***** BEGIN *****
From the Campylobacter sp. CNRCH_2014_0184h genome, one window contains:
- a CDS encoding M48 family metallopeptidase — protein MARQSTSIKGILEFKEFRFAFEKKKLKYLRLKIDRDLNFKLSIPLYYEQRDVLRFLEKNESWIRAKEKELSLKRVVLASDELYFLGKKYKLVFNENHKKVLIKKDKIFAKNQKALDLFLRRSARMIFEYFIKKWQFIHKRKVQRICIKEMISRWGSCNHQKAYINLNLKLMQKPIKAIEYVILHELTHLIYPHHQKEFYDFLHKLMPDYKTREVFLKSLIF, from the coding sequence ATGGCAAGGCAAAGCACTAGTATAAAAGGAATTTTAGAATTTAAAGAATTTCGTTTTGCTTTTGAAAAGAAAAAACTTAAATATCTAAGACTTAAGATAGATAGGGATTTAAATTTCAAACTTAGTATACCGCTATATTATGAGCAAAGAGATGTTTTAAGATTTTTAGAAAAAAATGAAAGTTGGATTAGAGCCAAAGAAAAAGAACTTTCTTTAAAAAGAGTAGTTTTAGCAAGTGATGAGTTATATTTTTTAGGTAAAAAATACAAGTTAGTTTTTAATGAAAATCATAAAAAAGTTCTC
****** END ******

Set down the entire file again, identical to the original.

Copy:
From the Campylobacter sp. CNRCH_2014_0184h genome, one window contains:
- a CDS encoding M48 family metallopeptidase — protein MARQSTSIKGILEFKEFRFAFEKKKLKYLRLKIDRDLNFKLSIPLYYEQRDVLRFLEKNESWIRAKEKELSLKRVVLASDELYFLGKKYKLVFNENHKKVLIKKDKIFAKNQKALDLFLRRSARMIFEYFIKKWQFIHKRKVQRICIKEMISRWGSCNHQKAYINLNLKLMQKPIKAIEYVILHELTHLIYPHHQKEFYDFLHKLMPDYKTREVFLKSLIF, from the coding sequence ATGGCAAGGCAAAGCACTAGTATAAAAGGAATTTTAGAATTTAAAGAATTTCGTTTTGCTTTTGAAAAGAAAAAACTTAAATATCTAAGACTTAAGATAGATAGGGATTTAAATTTCAAACTTAGTATACCGCTATATTATGAGCAAAGAGATGTTTTAAGATTTTTAGAAAAAAATGAAAGTTGGATTAGAGCCAAAGAAAAAGAACTTTCTTTAAAAAGAGTAGTTTTAGCAAGTGATGAGTTATATTTTTTAGGTAAAAAATACAAGTTAGTTTTTAATGAAAATCATAAAAAAGTTCTC